This book basically contains beginner info written by a beginner. Nothing replaces a good instructor, especially a bad book. Her knowledge of Wing Chun is so superficial that she makes bad comparisons between WC and JKD. How can you criticize and art you barely have any knowledge of? Teri Tom needs to take the blinders off and gain a little humility.
This comment suggests that Bruce Lee created JKD because he did not have access to the real Wing Chun. It also implies that Wing Chun is a such effective art that if Bruce had been able to study it in its entirety, he would have not needed to create his own system. So, once again: What is real Wing Chun? I think we're supposed to see it in this video. The fight was held on the rooftop of the house of Wong Shun Leung in 1961. It is seems that he organised those rooftop fights mostly.
The first thing we notice is that this type of fight is much less violent than a Brazilian vale tudo… It even looks like a bare-knuckle sparring … That make us think of what could have happened with Wong Jack Man : The Wing Chun guy rushes on his opponent who steps back and runs away. The straight blast that we see in this film is not very explosive... Notice also that no punches reach their target. I hope Bruce with his hot temper has been more aggressive with WJM. Seeing this, one can understand why he needed to modify his original combat system.
Today, Wing Chun is best known for the defeats it suffered against various martial arts. To explain this, his defenders always give the same excuse: it was not the real stuff. It is true, for example, that when William Cheung and Emin Boztepe fought in Germany in the 80s, we did not see anything that looked like Wing Chun… What we saw was just a bum fight. After that, I do not see how the winner was able to promote his school !
Recently, we still have witnessed the inefficiency of Wing Chun in another style vs. style street-fight in Japan. On this occasion, Xu Xiaodong (MMA) takes on a so-called master named Ding Hao (a 4th generation descendant of Yip Man). Those who saw the event have noticed that the chain punch (the trademark of WC) does not work in reality. In fact, this technique was optimized by Vitor Belfort during his fight against Vanderleï Silva. This is now known as "the boxing blast". Many MMA fighters use it today.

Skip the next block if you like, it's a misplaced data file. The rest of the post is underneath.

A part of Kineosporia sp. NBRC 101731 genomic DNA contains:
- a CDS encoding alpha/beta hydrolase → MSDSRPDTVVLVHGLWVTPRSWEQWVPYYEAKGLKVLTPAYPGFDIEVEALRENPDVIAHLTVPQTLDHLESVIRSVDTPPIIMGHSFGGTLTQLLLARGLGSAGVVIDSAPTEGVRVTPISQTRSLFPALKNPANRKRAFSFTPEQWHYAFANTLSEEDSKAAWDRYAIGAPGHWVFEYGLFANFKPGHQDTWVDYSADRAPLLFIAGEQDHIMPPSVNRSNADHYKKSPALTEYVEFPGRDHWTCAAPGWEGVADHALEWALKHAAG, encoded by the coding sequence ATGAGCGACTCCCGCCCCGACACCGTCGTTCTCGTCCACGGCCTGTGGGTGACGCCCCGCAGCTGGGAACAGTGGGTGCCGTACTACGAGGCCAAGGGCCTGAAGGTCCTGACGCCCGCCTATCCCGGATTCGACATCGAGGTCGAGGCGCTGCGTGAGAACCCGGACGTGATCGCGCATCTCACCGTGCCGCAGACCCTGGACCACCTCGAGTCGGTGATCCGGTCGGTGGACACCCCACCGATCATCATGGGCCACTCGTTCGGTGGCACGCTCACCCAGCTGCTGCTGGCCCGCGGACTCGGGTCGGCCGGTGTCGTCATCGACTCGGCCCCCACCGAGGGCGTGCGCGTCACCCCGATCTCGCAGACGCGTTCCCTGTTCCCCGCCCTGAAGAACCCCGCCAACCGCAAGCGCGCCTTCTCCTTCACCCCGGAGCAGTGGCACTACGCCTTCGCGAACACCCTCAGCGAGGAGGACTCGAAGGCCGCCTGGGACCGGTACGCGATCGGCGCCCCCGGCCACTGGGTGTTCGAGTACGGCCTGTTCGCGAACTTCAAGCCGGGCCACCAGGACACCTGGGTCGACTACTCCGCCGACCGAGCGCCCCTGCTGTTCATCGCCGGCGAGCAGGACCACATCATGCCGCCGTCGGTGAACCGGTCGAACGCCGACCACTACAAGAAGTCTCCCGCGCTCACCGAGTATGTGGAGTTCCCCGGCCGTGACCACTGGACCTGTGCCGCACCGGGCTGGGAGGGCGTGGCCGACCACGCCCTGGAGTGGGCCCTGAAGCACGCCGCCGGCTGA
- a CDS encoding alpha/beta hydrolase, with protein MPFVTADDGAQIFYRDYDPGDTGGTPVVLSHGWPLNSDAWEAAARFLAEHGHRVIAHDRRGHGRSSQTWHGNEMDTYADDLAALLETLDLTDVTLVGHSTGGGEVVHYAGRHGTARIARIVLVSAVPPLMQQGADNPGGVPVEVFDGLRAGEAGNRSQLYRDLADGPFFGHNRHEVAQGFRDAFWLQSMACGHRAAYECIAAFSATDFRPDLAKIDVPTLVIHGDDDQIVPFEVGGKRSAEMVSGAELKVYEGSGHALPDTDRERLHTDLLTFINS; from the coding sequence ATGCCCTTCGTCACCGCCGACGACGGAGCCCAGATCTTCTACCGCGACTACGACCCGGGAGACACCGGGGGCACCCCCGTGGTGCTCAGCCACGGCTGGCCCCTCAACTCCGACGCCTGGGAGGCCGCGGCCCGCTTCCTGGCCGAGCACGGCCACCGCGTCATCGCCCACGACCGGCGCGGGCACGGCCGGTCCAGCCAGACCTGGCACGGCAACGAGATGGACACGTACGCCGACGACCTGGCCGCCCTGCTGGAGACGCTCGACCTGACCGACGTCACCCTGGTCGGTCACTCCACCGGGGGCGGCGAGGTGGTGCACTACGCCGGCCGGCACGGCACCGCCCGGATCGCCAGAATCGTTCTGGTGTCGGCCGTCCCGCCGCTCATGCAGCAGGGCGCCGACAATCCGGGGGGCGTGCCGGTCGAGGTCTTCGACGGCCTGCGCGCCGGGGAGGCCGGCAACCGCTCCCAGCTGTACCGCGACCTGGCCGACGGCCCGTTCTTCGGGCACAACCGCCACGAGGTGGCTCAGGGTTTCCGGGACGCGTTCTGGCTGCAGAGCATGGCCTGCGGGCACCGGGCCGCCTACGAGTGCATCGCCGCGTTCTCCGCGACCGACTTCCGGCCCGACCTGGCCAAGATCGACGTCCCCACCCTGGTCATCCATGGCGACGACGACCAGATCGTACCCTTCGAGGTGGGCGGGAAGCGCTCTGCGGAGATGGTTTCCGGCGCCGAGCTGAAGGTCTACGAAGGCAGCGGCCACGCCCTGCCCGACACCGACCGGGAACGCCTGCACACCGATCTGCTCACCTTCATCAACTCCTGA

Therefore, one may then wonders : What are the truly valuable elements of Wing Chun that Bruce would have retained to form the fundamental basis of JKD? But as his different students are fighting each other, it's very difficult to know. On the other hand, there is one point on which they all agree, is that Bruce was hiding his techniques. For example, guys from the Jun Fan era learned trapping techniques but without the key points that make them effective. Which supposes that they had to subsequently complete their learning by themselves. But when you do not have the genius of Bruce Lee, it's not that easy… These guys also dispute the fact that Bruce has gradually abandoned the trapping stuff by moving to LA. They claim that he kept the most part of this art for himself. If that's true, how did Bruce work these techniques in secret? Just with the Mook Jong ? I don't think so. Yet in sparring, he certainly had to use the "pak and hip". Why does no one talk about it ? So, it is almost certain that both clans (JFGF and JKD) have received incomplete teaching. That's why it's very hard to understand the connection between fencing, boxing and trapping with the biomechanical principles that Bruce had studied.
But that is not where the problem lies. Bruce maintained that from the beginning , a student should learn to spar effectively. He prefered his sparring opponent to wear protective gear so he could go « full out ». Today, his followers talk all the time about sparring, but we never see them spar. So, in order for us to know what JKD really is, the easiest thing to do is to show in all out sparring the five ways of attack, the hammer principle, etc. It is pretty obvious. Why not follow Bruce Lee's example?